I recently read an article, published in June, that talked about the fact that business-to-consumer ecommerce turnover in the UK is expected to reach over 200 billion euros by the end of this year. Think about that for a minute, ecommerce in the UK is set to reach 200 billion euros by the end of the year! That would mean an increase of 14.6 percent compared to the situation last year, when UK ecommerce was worth almost 175 billion euros.
This number was disclosed by Ecommerce Foundation’s report about the United Kingdom. And while the share of the British population using the internet was at 95 percent during the last three years, for this year a share of 96 percent is expected. This means that millions of people are expected to generate these ecommerce sales which represents significant growth compared to the last couple of years.
So what is driving this growth? We hear so much doom and gloom in the news about retail, it is hard to believe the growth figures predicted.
Without a doubt, retailers are under pressure to retain their customers, grow new customers and products and services, and many are looking at how they either start or continue to digitally transform their organisations as they look to automate every part of the supply and delivery chain. And while some retailers are still at the start of this journey, or struggling to understand what that journey looks like, many of the big online retailers, like Amazon for example, are honing it to perfection. The key to Amazon’s overall success is understanding how customers are shopping and being responsive to changing shopping habits. Amazon is not content to follow the crowd; its culture of innovation means it will lead the pack and give customers a shopping experience they didn’t even realise they wanted.
What the ecommerce report also showed is that the annual amount spent per online shopper has increased significantly. In 2015, the average amount was 2,515 euros, while last year it was already 3,254 euros. For this year, the Ecommerce Foundation thinks the average online shopper will spend 3,620 euros. This is leaving bricks and mortar retailers trailing behind, desperately fighting to keep pace. But they do have one advantage over the online retailers – they can look at how they make shopping experiential and rework how the store is set out so that the shopper enjoys the experience. For example, Sainsbury’s is building an experiential omnichannel ecosystem, with phone branches, pharmacies, opticians, dentists and even children’s learning centres in-store, alongside branded coffee shops and restaurants.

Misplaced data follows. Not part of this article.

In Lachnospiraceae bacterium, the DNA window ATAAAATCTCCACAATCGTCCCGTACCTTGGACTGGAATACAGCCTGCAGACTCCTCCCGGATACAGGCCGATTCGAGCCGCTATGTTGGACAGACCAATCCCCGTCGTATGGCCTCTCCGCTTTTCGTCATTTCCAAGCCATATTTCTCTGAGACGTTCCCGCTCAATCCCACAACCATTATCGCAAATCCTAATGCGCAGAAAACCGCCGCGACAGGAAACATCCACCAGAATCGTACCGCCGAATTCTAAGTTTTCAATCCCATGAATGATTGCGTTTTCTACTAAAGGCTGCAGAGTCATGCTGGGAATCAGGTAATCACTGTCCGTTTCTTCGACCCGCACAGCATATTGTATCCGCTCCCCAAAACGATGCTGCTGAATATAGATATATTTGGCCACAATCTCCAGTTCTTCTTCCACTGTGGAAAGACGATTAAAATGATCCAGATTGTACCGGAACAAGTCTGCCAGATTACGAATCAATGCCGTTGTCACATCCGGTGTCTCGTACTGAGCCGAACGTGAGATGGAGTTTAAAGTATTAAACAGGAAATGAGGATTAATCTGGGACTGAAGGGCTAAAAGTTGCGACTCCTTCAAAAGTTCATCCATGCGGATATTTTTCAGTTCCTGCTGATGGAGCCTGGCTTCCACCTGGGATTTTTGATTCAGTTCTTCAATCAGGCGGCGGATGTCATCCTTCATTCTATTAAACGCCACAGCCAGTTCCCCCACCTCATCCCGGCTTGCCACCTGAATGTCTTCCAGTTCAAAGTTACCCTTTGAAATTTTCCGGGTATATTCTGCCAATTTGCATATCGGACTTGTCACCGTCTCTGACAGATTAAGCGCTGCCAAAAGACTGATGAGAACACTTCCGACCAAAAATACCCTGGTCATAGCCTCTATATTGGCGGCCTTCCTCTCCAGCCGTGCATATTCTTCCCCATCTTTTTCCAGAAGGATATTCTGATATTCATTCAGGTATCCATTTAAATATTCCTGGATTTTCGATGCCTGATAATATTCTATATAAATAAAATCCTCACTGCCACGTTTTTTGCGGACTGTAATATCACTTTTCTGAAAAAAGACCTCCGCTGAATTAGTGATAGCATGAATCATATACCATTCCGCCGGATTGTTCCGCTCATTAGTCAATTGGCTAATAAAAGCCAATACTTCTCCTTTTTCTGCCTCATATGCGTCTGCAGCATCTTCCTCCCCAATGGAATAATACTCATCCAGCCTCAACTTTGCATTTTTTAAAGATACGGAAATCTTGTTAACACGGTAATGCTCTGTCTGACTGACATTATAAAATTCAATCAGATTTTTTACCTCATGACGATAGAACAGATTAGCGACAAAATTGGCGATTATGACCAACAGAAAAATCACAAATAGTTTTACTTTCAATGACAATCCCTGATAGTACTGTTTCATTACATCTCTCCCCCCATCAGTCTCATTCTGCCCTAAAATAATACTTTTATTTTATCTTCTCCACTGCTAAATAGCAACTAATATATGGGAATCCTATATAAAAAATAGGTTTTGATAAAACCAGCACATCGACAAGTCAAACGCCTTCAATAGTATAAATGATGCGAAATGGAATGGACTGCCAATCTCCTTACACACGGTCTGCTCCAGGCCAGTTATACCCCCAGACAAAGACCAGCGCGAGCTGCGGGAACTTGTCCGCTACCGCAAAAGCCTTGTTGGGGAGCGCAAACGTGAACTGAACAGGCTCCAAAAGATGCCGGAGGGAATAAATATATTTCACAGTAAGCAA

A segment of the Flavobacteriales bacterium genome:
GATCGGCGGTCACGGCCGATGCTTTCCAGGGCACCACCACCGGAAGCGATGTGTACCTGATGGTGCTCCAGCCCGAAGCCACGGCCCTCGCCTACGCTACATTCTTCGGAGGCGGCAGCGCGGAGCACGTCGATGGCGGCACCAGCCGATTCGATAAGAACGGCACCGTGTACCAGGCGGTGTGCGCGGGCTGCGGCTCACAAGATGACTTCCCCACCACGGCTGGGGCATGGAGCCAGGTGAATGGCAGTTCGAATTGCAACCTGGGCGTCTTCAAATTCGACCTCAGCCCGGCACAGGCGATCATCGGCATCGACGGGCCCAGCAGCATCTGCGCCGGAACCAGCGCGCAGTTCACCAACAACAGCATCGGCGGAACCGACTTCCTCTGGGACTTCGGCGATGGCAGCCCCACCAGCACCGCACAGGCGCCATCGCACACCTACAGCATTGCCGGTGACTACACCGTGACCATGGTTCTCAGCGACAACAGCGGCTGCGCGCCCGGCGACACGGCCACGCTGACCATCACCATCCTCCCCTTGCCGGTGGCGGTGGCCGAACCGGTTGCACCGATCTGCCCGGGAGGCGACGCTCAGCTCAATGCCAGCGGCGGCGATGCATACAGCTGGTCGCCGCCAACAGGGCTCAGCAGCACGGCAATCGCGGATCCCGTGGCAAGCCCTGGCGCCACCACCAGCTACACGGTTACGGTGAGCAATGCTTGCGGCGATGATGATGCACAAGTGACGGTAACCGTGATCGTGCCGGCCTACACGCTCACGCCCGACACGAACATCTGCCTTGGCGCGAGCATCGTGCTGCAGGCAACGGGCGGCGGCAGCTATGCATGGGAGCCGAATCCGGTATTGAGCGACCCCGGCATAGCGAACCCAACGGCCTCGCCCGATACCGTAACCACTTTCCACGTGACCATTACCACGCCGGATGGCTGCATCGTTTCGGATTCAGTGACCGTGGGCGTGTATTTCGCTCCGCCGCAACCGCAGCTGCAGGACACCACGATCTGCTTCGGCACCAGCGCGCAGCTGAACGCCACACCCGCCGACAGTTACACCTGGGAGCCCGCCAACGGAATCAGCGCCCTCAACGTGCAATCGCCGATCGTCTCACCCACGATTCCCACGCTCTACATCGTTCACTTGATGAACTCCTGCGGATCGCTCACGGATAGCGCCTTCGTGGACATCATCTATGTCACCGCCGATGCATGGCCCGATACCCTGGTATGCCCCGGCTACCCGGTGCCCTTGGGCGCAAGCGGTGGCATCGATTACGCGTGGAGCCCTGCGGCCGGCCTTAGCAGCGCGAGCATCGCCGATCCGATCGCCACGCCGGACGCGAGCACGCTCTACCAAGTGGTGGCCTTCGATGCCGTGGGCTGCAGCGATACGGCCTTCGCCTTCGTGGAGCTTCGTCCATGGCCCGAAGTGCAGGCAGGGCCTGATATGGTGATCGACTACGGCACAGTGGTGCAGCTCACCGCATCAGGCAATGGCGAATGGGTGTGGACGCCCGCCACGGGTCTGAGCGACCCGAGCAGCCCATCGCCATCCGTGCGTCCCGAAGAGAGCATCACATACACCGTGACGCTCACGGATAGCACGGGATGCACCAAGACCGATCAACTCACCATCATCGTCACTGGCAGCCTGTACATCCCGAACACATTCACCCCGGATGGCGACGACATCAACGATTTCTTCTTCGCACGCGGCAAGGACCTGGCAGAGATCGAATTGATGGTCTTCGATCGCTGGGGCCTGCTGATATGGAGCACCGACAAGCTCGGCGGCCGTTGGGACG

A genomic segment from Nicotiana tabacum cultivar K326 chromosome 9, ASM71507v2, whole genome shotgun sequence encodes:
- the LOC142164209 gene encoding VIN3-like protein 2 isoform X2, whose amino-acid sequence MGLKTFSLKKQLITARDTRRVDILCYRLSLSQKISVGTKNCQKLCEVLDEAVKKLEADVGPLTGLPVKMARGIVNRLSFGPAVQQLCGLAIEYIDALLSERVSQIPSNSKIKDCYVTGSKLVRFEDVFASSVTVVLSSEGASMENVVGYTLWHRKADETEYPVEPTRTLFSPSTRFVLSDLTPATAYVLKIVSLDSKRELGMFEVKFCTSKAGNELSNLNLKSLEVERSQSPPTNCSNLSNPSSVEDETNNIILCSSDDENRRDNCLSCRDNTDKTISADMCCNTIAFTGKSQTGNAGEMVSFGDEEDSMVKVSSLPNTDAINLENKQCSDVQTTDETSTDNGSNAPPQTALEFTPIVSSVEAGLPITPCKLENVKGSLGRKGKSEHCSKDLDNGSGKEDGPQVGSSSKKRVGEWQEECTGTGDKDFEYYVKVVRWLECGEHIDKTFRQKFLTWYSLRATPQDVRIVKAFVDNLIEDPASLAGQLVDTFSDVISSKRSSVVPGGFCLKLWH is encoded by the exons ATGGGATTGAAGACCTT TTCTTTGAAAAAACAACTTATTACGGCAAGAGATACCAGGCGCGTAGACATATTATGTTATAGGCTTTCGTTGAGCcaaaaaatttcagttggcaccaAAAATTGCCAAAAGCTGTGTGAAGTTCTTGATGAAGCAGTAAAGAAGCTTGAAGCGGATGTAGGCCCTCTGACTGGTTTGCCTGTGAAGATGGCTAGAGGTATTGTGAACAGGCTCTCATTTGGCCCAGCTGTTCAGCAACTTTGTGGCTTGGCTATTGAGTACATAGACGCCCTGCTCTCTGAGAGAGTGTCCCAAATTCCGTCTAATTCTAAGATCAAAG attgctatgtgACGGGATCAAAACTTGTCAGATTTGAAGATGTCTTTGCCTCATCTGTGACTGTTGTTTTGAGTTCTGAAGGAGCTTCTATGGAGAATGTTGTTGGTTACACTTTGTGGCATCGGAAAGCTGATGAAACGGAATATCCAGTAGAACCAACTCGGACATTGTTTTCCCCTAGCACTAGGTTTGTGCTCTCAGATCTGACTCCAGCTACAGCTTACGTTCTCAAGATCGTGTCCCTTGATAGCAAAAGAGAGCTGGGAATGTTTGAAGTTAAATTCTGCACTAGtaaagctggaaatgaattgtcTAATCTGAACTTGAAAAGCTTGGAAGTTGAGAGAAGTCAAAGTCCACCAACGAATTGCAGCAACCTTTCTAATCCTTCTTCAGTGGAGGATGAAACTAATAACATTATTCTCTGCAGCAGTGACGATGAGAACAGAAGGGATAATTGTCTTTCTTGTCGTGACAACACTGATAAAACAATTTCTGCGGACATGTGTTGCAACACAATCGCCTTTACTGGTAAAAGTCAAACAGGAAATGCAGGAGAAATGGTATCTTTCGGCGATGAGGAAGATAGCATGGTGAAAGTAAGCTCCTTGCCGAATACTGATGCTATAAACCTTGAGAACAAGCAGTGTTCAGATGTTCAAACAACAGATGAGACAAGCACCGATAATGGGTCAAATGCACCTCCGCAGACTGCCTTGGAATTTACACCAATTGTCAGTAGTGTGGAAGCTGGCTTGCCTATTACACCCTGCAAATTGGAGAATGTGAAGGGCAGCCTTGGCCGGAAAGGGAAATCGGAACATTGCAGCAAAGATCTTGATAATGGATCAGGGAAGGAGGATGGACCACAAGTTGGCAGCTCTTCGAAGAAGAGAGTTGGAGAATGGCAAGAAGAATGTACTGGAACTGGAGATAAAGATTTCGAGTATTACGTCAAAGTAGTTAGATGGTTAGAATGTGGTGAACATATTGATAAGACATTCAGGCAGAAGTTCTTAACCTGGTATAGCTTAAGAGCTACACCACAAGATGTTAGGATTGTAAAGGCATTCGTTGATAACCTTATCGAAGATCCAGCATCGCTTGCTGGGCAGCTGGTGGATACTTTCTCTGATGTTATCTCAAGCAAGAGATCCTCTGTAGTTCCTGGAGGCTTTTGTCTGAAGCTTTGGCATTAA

It was also interesting to read that, in the UK, home delivery during the day is still the most popular preference for online shoppers. For 61 percent of consumers this was the most preferred delivery method. Home delivery in the evening was preferred by 14 percent, while delivery to the mailbox or multi-occupancy mailbox by the mail carrier is the most ideal method for 13 percent.
But what we are seeing now is that, as ecommerce sales increase, so many retailers are starting to clamp down on their returns policies. In fact some have sent warning emails to customers about their behaviour. There are a lot of items being sent back, in fact retailers estimate that 10 per cent of items sold online and nine per cent of all items sold in store are returned by customers. A survey by Barclaycard found that 20 per cent of retailers took steps to make their returns policy more stringent in the past year, with 19 per cent planning to do so in the next 12 months. Key factors for this were that many customers are over-ordering items, knowing they will return the majority and many retailers claim shoppers are using items and returning them, or they are returning goods without the packaging or sending them back outside the returns policy deadlines. But will more stringent returns policies actually help protect revenues or will this actually deter shoppers from buying goods?
Certainly, when we did our returns research here at NetDespatch, we found that what consumers hate about online shopping is returning parcels and the easier and more painless this is made, the more likely the consumer will opt for that brand or certainly it will impact their view of the brand.
As the ecommerce market continues to grow, automating processes, thinking about ease of returns and despatching orders to consumers as quickly and efficiently as possible will certainly make the whole shopping experience a more palatable one. Retailers and carriers need to cut any fat out of the whole ordering and delivery process in order to compete. To do this effectively, retailers and carriers should also get shoppers to explore other delivery options to bring down the price of parcel delivery. In fact I was quite surprised that so many shoppers still prefer home delivery and this made me wonder if retailers both online and instore are doing enough to educate users about all the options available to them.